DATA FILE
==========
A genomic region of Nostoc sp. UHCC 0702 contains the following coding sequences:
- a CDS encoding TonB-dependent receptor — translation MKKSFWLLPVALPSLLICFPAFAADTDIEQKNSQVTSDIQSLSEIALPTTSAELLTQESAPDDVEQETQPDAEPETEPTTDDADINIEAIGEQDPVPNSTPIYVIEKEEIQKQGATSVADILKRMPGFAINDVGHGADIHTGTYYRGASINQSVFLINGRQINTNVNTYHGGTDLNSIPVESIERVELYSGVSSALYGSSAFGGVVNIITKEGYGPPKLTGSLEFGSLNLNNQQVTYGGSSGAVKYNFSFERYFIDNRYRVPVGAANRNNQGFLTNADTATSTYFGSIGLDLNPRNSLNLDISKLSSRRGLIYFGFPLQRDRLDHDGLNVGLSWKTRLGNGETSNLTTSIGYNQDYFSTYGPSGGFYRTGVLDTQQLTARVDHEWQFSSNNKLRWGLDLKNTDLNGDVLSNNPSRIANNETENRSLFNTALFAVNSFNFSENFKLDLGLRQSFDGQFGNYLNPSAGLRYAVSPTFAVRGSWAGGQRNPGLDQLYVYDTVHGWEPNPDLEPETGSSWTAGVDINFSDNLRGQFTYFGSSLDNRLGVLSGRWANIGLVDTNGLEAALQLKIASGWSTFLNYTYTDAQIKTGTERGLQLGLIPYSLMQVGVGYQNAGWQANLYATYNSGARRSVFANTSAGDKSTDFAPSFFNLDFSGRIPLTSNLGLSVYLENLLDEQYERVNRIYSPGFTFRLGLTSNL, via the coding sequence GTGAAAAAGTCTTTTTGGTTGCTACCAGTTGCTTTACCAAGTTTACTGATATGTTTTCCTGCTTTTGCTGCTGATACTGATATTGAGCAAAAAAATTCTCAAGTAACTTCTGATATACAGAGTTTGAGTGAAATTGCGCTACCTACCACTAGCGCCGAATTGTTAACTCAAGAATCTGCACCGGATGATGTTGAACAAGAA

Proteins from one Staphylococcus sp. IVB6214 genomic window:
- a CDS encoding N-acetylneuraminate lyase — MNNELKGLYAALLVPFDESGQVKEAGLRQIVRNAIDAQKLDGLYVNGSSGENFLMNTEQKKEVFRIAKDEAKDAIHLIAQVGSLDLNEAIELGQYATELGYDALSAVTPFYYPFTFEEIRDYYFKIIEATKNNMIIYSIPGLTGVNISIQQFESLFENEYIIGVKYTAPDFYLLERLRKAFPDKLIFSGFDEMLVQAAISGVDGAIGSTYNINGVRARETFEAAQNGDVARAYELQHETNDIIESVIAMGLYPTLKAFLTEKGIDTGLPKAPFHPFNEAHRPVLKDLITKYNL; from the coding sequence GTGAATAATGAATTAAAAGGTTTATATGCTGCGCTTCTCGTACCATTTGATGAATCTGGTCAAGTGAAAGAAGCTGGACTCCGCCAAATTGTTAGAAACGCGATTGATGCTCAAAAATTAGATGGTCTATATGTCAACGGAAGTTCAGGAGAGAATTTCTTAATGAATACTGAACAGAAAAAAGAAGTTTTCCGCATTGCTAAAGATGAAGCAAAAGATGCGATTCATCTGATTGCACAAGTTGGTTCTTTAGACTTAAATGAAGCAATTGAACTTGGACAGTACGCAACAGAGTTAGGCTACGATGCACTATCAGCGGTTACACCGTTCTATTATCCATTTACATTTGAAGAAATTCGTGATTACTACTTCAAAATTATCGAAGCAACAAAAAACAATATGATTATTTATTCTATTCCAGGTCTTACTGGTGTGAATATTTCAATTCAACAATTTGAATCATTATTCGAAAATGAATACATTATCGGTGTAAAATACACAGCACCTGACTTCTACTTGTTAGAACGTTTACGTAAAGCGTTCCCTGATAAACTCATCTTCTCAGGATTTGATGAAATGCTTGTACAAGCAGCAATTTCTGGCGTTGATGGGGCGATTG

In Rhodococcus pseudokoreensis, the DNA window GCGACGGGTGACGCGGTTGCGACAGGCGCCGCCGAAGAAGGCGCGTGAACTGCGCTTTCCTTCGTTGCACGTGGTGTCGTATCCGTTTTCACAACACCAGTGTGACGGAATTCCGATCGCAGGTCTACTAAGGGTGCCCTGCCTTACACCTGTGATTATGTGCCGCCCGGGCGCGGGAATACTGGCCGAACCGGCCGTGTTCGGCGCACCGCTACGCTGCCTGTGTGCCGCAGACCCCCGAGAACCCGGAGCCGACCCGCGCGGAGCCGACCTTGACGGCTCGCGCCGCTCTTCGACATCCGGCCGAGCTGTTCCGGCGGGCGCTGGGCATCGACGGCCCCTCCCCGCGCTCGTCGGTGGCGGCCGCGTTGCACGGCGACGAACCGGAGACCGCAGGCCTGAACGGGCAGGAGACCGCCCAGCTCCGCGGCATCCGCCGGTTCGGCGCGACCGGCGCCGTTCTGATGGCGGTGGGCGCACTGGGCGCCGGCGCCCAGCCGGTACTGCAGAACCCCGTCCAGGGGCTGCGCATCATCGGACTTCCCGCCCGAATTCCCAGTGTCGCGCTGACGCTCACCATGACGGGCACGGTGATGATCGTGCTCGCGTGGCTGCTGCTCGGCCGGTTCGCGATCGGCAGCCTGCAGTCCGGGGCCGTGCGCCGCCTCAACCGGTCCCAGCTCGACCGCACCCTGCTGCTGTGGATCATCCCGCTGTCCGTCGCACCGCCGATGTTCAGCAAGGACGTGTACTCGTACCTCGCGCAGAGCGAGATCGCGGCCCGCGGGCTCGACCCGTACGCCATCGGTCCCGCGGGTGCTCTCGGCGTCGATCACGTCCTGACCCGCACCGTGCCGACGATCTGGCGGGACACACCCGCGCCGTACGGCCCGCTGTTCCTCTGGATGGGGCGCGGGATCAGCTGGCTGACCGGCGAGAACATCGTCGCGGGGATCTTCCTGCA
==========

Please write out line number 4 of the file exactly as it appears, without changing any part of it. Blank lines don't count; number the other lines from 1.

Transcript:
- a CDS encoding N-acetylneuraminate lyase — MNNELKGLYAALLVPFDESGQVKEAGLRQIVRNAIDAQKLDGLYVNGSSGENFLMNTEQKKEVFRIAKDEAKDAIHLIAQVGSLDLNEAIELGQYATELGYDALSAVTPFYYPFTFEEIRDYYFKIIEATKNNMIIYSIPGLTGVNISIQQFESLFENEYIIGVKYTAPDFYLLERLRKAFPDKLIFSGFDEMLVQAAISGVDGAIGSTYNINGVRARETFEAAQNGDVARAYELQHETNDIIESVIAMGLYPTLKAFLTEKGIDTGLPKAPFHPFNEAHRPVLKDLITKYNL; from the coding sequence GTGAATAATGAATTAAAAGGTTTATATGCTGCGCTTCTCGTACCATTTGATGAATCTGGTCAAGTGAAAGAAGCTGGACTCCGCCAAATTGTTAGAAACGCGATTGATGCTCAAAAATTAGATGGTCTATATGTCAACGGAAGTTCAGGAGAGAATTTCTTAATGAATACTGAACAGAAAAAAGAAGTTTTCCGCATTGCTAAAGATGAAGCAAAAGATGCGATTCATCTGATTGCACAAGTTGGTTCTTTAGACTTAAATGAAGCAATTGAACTTGGACAGTACGCAACAGAGTTAGGCTACGATGCACTATCAGCGGTTACACCGTTCTATTATCCATTTACATTTGAAGAAATTCGTGATTACTACTTCAAAATTATCGAAGCAACAAAAAACAATATGATTATTTATTCTATTCCAGGTCTTACTGGTGTGAATATTTCAATTCAACAATTTGAATCATTATTCGAAAATGAATACATTATCGGTGTAAAATACACAGCACCTGACTTCTACTTGTTAGAACGTTTACGTAAAGCGTTCCCTGATAAACTCATCTTCTCAGGATTTGATGAAATGCTTGTACAAGCAGCAATTTCTGGCGTTGATGGGGCGATTG